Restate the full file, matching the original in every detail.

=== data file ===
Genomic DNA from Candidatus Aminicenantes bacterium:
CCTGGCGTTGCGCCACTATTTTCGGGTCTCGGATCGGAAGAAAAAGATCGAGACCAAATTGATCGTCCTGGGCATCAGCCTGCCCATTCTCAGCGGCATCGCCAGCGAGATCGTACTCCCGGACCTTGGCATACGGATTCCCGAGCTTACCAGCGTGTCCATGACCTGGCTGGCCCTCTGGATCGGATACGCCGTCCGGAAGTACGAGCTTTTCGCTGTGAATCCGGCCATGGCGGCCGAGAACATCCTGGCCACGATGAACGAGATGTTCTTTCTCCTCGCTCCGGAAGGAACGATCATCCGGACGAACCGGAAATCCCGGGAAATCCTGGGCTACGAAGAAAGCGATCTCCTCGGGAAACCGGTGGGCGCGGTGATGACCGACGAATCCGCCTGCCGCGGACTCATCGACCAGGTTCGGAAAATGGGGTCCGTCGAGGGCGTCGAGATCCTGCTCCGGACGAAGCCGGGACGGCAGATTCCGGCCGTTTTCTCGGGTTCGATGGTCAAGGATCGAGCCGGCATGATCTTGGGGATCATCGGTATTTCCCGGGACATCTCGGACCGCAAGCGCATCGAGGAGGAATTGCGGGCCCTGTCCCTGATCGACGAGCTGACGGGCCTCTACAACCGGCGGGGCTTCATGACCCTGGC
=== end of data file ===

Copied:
Genomic DNA from Candidatus Aminicenantes bacterium:
CCTGGCGTTGCGCCACTATTTTCGGGTCTCGGATCGGAAGAAAAAGATCGAGACCAAATTGATCGTCCTGGGCATCAGCCTGCCCATTCTCAGCGGCATCGCCAGCGAGATCGTACTCCCGGACCTTGGCATACGGATTCCCGAGCTTACCAGCGTGTCCATGACCTGGCTGGCCCTCTGGATCGGATACGCCGTCCGGAAGTACGAGCTTTTCGCTGTGAATCCGGCCATGGCGGCCGAGAACATCCTGGCCACGATGAACGAGATGTTCTTTCTCCTCGCTCCGGAAGGAACGATCATCCGGACGAACCGGAAATCCCGGGAAATCCTGGGCTACGAAGAAAGCGATCTCCTCGGGAAACCGGTGGGCGCGGTGATGACCGACGAATCCGCCTGCCGCGGACTCATCGACCAGGTTCGGAAAATGGGGTCCGTCGAGGGCGTCGAGATCCTGCTCCGGACGAAGCCGGGACGGCAGATTCCGGCCGTTTTCTCGGGTTCGATGGTCAAGGATCGAGCCGGCATGATCTTGGGGATCATCGGTATTTCCCGGGACATCTCGGACCGCAAGCGCATCGAGGAGGAATTGCGGGCCCTGTCCCTGATCGACGAGCTGACGGGCCTCTACAACCGGCGGGGCTTCATGACCCTGGC